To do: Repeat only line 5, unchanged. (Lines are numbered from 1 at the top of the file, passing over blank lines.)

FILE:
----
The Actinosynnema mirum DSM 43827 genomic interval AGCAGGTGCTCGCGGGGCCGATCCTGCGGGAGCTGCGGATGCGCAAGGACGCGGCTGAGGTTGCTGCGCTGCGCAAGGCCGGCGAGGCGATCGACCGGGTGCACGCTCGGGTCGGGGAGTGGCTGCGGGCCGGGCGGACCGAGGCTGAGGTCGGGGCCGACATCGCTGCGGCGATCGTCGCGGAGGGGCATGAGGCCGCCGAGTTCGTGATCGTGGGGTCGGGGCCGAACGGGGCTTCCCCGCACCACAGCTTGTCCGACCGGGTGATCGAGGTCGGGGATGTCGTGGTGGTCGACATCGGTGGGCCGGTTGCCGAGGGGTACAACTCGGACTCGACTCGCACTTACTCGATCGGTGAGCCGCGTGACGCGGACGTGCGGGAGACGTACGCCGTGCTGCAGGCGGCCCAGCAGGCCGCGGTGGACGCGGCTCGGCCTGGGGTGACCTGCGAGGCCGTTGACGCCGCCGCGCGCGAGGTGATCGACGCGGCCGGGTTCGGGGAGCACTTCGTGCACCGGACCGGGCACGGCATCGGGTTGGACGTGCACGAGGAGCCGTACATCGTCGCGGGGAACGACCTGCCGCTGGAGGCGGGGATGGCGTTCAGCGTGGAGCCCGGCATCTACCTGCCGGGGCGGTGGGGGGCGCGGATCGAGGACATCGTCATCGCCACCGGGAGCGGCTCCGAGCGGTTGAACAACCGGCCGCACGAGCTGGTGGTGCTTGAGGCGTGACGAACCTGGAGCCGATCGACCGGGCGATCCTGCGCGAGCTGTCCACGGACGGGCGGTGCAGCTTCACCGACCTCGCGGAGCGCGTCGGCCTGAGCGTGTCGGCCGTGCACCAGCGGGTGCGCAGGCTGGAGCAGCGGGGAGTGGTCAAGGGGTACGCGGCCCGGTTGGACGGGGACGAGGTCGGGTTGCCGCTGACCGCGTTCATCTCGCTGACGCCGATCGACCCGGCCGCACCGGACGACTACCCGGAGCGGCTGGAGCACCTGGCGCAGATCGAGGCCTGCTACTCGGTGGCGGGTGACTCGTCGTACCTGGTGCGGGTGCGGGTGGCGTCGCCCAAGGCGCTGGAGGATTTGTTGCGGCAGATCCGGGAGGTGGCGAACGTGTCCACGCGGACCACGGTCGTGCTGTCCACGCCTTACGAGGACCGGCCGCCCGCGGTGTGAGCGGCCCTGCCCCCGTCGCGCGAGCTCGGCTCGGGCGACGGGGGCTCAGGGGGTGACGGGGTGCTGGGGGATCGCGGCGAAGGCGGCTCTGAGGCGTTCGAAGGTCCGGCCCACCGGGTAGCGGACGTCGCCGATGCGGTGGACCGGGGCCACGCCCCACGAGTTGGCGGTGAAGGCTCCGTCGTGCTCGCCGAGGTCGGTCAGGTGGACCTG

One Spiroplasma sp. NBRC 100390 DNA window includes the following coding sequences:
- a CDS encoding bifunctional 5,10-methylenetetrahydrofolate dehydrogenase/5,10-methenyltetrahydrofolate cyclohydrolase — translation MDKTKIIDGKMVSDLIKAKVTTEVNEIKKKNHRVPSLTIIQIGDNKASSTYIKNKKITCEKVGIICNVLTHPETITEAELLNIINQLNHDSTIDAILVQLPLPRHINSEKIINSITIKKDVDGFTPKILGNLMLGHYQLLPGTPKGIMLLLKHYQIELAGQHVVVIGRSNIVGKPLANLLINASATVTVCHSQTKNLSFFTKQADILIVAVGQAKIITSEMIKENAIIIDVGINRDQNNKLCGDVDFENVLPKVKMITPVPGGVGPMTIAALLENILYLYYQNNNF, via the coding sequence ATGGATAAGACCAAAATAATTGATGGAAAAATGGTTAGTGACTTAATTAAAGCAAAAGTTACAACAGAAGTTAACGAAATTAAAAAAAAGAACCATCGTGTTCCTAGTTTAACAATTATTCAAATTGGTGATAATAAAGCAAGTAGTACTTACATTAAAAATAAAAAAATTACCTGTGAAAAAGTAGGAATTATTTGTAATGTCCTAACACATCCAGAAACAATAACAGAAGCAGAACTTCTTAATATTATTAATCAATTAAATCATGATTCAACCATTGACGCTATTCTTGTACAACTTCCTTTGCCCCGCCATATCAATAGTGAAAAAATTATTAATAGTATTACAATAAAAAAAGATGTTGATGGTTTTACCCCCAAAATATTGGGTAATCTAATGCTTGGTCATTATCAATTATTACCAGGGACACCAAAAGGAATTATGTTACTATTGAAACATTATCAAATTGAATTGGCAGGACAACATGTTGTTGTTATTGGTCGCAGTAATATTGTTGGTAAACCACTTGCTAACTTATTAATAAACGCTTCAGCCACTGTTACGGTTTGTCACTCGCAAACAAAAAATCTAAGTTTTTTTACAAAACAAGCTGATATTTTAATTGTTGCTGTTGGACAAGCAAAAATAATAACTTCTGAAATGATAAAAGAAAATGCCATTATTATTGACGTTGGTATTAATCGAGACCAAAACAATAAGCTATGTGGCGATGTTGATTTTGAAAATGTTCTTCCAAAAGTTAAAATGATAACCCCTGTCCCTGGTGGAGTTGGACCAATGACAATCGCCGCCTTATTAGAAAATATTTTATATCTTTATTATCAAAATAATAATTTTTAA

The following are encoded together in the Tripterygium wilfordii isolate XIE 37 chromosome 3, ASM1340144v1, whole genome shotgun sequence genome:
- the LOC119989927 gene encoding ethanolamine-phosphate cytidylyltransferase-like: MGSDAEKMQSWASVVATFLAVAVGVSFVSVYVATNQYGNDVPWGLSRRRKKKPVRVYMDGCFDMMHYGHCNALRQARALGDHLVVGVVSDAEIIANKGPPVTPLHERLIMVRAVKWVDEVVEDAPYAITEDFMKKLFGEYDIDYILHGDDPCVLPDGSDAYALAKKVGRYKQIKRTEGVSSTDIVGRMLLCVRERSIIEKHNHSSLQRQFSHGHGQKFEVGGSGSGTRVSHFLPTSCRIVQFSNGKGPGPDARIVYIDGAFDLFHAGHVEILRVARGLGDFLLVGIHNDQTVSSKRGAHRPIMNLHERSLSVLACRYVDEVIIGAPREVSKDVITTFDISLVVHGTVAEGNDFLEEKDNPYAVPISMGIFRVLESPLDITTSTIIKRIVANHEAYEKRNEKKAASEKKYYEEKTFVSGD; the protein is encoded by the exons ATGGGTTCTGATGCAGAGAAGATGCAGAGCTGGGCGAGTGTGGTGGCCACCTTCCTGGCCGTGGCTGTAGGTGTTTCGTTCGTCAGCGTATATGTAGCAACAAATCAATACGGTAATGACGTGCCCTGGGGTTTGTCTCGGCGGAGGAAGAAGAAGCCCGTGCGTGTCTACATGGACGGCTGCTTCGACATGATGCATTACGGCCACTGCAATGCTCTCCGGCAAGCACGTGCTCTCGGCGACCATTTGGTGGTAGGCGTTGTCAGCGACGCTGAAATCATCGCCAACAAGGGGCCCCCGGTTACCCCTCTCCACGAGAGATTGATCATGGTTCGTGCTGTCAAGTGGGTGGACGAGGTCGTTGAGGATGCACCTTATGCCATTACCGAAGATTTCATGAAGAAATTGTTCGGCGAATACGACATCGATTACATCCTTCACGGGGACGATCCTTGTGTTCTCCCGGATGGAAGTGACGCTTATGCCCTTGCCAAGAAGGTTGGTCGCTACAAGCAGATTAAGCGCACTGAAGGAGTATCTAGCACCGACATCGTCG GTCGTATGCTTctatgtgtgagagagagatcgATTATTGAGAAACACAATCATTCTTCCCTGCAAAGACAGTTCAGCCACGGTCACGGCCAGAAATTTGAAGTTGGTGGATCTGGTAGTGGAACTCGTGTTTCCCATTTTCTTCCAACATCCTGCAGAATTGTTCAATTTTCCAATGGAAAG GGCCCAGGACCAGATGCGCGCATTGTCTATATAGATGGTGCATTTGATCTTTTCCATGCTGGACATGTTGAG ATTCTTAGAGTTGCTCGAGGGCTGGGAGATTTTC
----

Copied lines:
- the LOC119989927 gene encoding ethanolamine-phosphate cytidylyltransferase-like: MGSDAEKMQSWASVVATFLAVAVGVSFVSVYVATNQYGNDVPWGLSRRRKKKPVRVYMDGCFDMMHYGHCNALRQARALGDHLVVGVVSDAEIIANKGPPVTPLHERLIMVRAVKWVDEVVEDAPYAITEDFMKKLFGEYDIDYILHGDDPCVLPDGSDAYALAKKVGRYKQIKRTEGVSSTDIVGRMLLCVRERSIIEKHNHSSLQRQFSHGHGQKFEVGGSGSGTRVSHFLPTSCRIVQFSNGKGPGPDARIVYIDGAFDLFHAGHVEILRVARGLGDFLLVGIHNDQTVSSKRGAHRPIMNLHERSLSVLACRYVDEVIIGAPREVSKDVITTFDISLVVHGTVAEGNDFLEEKDNPYAVPISMGIFRVLESPLDITTSTIIKRIVANHEAYEKRNEKKAASEKKYYEEKTFVSGD; the protein is encoded by the exons ATGGGTTCTGATGCAGAGAAGATGCAGAGCTGGGCGAGTGTGGTGGCCACCTTCCTGGCCGTGGCTGTAGGTGTTTCGTTCGTCAGCGTATATGTAGCAACAAATCAATACGGTAATGACGTGCCCTGGGGTTTGTCTCGGCGGAGGAAGAAGAAGCCCGTGCGTGTCTACATGGACGGCTGCTTCGACATGATGCATTACGGCCACTGCAATGCTCTCCGGCAAGCACGTGCTCTCGGCGACCATTTGGTGGTAGGCGTTGTCAGCGACGCTGAAATCATCGCCAACAAGGGGCCCCCGGTTACCCCTCTCCACGAGAGATTGATCATGGTTCGTGCTGTCAAGTGGGTGGACGAGGTCGTTGAGGATGCACCTTATGCCATTACCGAAGATTTCATGAAGAAATTGTTCGGCGAATACGACATCGATTACATCCTTCACGGGGACGATCCTTGTGTTCTCCCGGATGGAAGTGACGCTTATGCCCTTGCCAAGAAGGTTGGTCGCTACAAGCAGATTAAGCGCACTGAAGGAGTATCTAGCACCGACATCGTCG GTCGTATGCTTctatgtgtgagagagagatcgATTATTGAGAAACACAATCATTCTTCCCTGCAAAGACAGTTCAGCCACGGTCACGGCCAGAAATTTGAAGTTGGTGGATCTGGTAGTGGAACTCGTGTTTCCCATTTTCTTCCAACATCCTGCAGAATTGTTCAATTTTCCAATGGAAAG GGCCCAGGACCAGATGCGCGCATTGTCTATATAGATGGTGCATTTGATCTTTTCCATGCTGGACATGTTGAG ATTCTTAGAGTTGCTCGAGGGCTGGGAGATTTTC